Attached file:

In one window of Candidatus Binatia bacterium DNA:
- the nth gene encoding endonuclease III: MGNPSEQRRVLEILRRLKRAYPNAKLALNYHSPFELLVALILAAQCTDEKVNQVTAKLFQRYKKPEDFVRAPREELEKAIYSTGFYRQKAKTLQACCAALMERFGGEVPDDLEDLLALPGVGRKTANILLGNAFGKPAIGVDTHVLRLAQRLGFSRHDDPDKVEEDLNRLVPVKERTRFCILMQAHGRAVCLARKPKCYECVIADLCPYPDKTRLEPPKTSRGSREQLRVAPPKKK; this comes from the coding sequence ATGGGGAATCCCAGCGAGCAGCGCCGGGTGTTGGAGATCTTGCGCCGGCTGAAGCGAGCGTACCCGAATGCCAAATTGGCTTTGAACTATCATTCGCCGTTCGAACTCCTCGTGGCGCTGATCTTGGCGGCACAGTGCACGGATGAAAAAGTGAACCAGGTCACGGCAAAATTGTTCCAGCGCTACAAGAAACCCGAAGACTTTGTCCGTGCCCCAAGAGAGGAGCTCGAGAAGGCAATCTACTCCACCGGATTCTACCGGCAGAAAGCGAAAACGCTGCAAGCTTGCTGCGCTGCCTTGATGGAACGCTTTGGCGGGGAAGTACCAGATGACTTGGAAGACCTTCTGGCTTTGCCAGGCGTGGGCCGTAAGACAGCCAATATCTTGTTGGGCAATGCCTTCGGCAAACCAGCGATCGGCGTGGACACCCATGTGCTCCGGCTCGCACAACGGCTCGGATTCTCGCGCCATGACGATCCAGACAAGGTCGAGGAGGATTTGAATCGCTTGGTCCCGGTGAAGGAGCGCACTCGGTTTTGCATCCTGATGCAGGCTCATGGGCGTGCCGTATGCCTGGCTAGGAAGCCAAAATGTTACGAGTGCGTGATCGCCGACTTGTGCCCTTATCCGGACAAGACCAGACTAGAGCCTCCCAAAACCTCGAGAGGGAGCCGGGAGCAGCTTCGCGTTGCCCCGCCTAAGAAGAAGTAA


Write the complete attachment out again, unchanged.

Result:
In one window of Candidatus Binatia bacterium DNA:
- the nth gene encoding endonuclease III: MGNPSEQRRVLEILRRLKRAYPNAKLALNYHSPFELLVALILAAQCTDEKVNQVTAKLFQRYKKPEDFVRAPREELEKAIYSTGFYRQKAKTLQACCAALMERFGGEVPDDLEDLLALPGVGRKTANILLGNAFGKPAIGVDTHVLRLAQRLGFSRHDDPDKVEEDLNRLVPVKERTRFCILMQAHGRAVCLARKPKCYECVIADLCPYPDKTRLEPPKTSRGSREQLRVAPPKKK; this comes from the coding sequence ATGGGGAATCCCAGCGAGCAGCGCCGGGTGTTGGAGATCTTGCGCCGGCTGAAGCGAGCGTACCCGAATGCCAAATTGGCTTTGAACTATCATTCGCCGTTCGAACTCCTCGTGGCGCTGATCTTGGCGGCACAGTGCACGGATGAAAAAGTGAACCAGGTCACGGCAAAATTGTTCCAGCGCTACAAGAAACCCGAAGACTTTGTCCGTGCCCCAAGAGAGGAGCTCGAGAAGGCAATCTACTCCACCGGATTCTACCGGCAGAAAGCGAAAACGCTGCAAGCTTGCTGCGCTGCCTTGATGGAACGCTTTGGCGGGGAAGTACCAGATGACTTGGAAGACCTTCTGGCTTTGCCAGGCGTGGGCCGTAAGACAGCCAATATCTTGTTGGGCAATGCCTTCGGCAAACCAGCGATCGGCGTGGACACCCATGTGCTCCGGCTCGCACAACGGCTCGGATTCTCGCGCCATGACGATCCAGACAAGGTCGAGGAGGATTTGAATCGCTTGGTCCCGGTGAAGGAGCGCACTCGGTTTTGCATCCTGATGCAGGCTCATGGGCGTGCCGTATGCCTGGCTAGGAAGCCAAAATGTTACGAGTGCGTGATCGCCGACTTGTGCCCTTATCCGGACAAGACCAGACTAGAGCCTCCCAAAACCTCGAGAGGGAGCCGGGAGCAGCTTCGCGTTGCCCCGCCTAAGAAGAAGTAA